29.05.2009 - 03.06.2009
On our last day we set off in search of Rosa Eterna Distillery, which is the only billboard we saw during the whole trip that advertised a distillery. It was not clear where it was located, and after many miles of narrow, bumpy roads [Sandi’s neck took major strain], and asking several peasants for directions, we seemed to happen upon it in the absolute middle of nowhere.
It is a very modern distillery, and the security guard eventually let us in after conferring with the manager. The charming manager, Krasimir, who spoke some English, told us we were lucky, as it was his wedding anniversary! He spent the next 2 hours showing us, and allowing us to photograph, the whole process. The vans arrive with bags of roses, freshly picked. A good picker can pick about 20-30kg between 5am and 12am before the sun gets too hot and vaporizes the oil. S/he gets paid about 80 stotinki/kg [40 eurocents], whereas the farmer would get 2 leva/kg from the distillery. The bags are weighed, then stacked around the large alambics/stills.
When the distillation process is finished, the huge lid is winched up, with fragrant plumes of hot vapour billowing out, and the exhausted rose blossom [spent biomass] is washed out to the sump. We received the best full body steaming ever from our vantage point on a balcony above the steel stills!
The steel alambic is then hosed down
and 25 bags of roses [20kg each] are poured in
with 2500 litres of fresh mountain water from the River Leshnitsa nearby.
The distillery is sited near the water supply, rather than near the rose fields, as this is more economically viable.
This distillery is unique in that it combines 10% Rosa alba [a delicate white rose] with the pink Rosa damascena, to give a different quality and aroma oil and rose water.
The lids are fastened back into place
and the roses are boiled for 2 ½ hours.
The distillate goes through a condenser, as well as a special concentrator. The rose water that is produced is a triple concentrate, unlike most others, which are dilute in comparison. The final precious rose otto oil is collected in a Florentine vessel in a separate, secured room.
The oil is so precious there is even a padlock on the outlet pipe!
We were privileged to be allowed to view the Florentine [by Krasimir],
as it is not normally seen by outsider mortals, just as the fresh rose otto was coming through.
And although it was not possible to purchase any essential oil on-site, we were gifted with some glorious triple-distilled rose water [which Sandi is eking out and sharing with some lucky friends and family].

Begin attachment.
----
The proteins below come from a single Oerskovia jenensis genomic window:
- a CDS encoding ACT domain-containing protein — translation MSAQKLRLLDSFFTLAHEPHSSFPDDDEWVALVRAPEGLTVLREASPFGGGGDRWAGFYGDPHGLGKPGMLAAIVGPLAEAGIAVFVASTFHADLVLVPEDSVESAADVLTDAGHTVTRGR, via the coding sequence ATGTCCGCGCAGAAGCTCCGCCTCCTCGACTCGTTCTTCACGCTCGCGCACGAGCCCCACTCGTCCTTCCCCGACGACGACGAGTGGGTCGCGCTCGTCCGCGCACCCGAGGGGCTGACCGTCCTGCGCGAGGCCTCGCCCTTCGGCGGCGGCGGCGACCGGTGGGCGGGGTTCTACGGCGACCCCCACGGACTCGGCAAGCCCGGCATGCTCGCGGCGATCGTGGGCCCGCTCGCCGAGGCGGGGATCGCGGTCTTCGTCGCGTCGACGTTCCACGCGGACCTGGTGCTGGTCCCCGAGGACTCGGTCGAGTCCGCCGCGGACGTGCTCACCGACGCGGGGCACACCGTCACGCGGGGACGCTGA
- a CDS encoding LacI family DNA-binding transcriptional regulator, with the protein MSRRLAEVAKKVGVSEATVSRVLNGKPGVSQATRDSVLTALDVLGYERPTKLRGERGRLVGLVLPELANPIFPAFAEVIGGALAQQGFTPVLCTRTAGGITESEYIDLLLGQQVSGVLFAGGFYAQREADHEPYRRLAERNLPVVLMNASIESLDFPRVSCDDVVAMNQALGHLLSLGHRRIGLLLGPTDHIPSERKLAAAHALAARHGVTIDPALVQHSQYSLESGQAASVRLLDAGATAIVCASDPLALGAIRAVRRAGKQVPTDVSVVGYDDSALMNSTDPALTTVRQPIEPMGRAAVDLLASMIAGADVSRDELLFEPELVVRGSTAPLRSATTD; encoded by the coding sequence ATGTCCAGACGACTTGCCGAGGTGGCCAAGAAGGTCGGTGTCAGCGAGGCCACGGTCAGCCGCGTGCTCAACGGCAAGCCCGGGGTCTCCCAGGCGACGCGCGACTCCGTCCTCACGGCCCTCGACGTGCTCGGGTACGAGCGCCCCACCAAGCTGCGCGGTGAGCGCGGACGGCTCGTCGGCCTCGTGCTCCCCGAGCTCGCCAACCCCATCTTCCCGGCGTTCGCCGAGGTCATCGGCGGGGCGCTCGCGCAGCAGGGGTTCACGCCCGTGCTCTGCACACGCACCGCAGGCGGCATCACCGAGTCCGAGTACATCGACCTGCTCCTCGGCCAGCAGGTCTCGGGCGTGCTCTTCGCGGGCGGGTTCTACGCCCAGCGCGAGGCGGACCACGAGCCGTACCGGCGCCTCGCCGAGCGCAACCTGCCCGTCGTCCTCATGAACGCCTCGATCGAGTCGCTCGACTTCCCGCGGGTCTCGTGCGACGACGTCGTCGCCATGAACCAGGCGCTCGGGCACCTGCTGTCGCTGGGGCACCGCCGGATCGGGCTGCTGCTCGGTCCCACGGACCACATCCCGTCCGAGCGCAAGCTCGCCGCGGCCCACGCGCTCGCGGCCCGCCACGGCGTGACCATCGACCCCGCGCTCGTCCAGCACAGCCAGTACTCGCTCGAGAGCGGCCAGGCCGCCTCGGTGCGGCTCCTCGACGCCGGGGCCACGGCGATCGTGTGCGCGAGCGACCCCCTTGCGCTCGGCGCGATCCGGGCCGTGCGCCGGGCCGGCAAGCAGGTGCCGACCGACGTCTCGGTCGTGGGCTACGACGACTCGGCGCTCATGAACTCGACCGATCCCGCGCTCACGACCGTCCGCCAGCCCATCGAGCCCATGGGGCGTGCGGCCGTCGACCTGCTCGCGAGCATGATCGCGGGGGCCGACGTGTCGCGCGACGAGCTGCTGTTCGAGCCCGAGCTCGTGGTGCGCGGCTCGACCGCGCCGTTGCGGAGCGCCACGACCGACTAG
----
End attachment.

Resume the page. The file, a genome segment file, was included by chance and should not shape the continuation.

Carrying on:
All in all, a totally thrilling and fulfilling experience!
Each hectare of rose fields can produce 4-5 tonnes of flowers per season, but organically cultivated Rosa damascena production is only about 2.5 tonnes per season. It takes 3.5-3.8 tonnes of rose blossom to produce 1kg of pure oil. Up to 5 tonnes is needed to produce 1 kg of rose otto, if the crop is poor. From the research we could glean it appears that the whole of Bulgaria has about 30-40 distilleries, which collectively produce about 1500kgs of oil per annum. A smaller distillery produces 10-20kg/season, and the larger ones up to 200kg. The wholesale price of the oil is about 6000€/kg, so we guestimate a large distillery can make about 1.2 million euros in a 3-4 week season.
Our next destination was a wine farm in Karlovo, but all we could find was a factory outlet in a metal container, where we bought a couple of bottles of very good wine for very little [about 4 leva each].
Plamen had contracted to take us to the station in Plovdiv, from where we could catch the train back to Sofia. Plovdiv is a large city, situated halfway between Kazanlak and Sofia. Having secured our train tickets, we battled our way back through the heavy traffic to the old part of the city. The star attraction of the old city is the Roman Amphitheatre, which was accidentally revealed after a landslide in the 1970s. It was built in the 2nd century AD by the Roman Emperor Trajan, and could hold 7000 spectators. It is well preserved and still used for performances today.
Wandering around the cobbled streets of the old city, we were struck by the large houses with elaborate architecture and decoration, most of which are now preserved as museums or restaurants.
As we were leaving Plondiv, walking down a steep cobbled lane and treading very carefully, with eyes cast down , I was struck by a heady, floral scent that suddenly filled the hot, still air, accompanied by a resonant and frenzied Bzzzzzzzzzzzzzing serenade. An unmistakable scent and sound combo, which meant there MUST be a Linden Blossom tree nearby. I looked up and there it was - with it's fragrant canopy and mellifluous Apis choir - almost touching my head! Memories of aromatic days spent in Provence, under the Linden trees, with beloved friend Janet, flooded my senses and emotions.
All too soon, it was time to catch our train and bid farewell to our new friends Plamen and Chan Yee. After the 2 ½ hour trip we arrived back in Sofia at 1930, exhausted. A notice board outside the station advertised a HOTEL, up the stairs. Going up we found the sign to read HOsTEL which was a bit of a dive, but clean and functional, besides we were too tired to argue. Sneaky advertising though. The station lights outside our window, shining through the thin curtains, ensured that the room was mega-watt bright all night, and the 4a.m. party that sprung up in the road outside added some mega decibels to our slumbers – interspersed only by Sandi’s hacking cough, which had developed in response to all the 2nd-hand smoke we encountered. After a desultory breakfast of Bulgarian salami, squashed apricots and flat Coke, we caught the shuttle back to the airport and flew home [well not exactly home, but Gatwick!] From there we rented a car for 24 hours to get us back to Exeter, as it proved to be cheaper than bus or train tickets!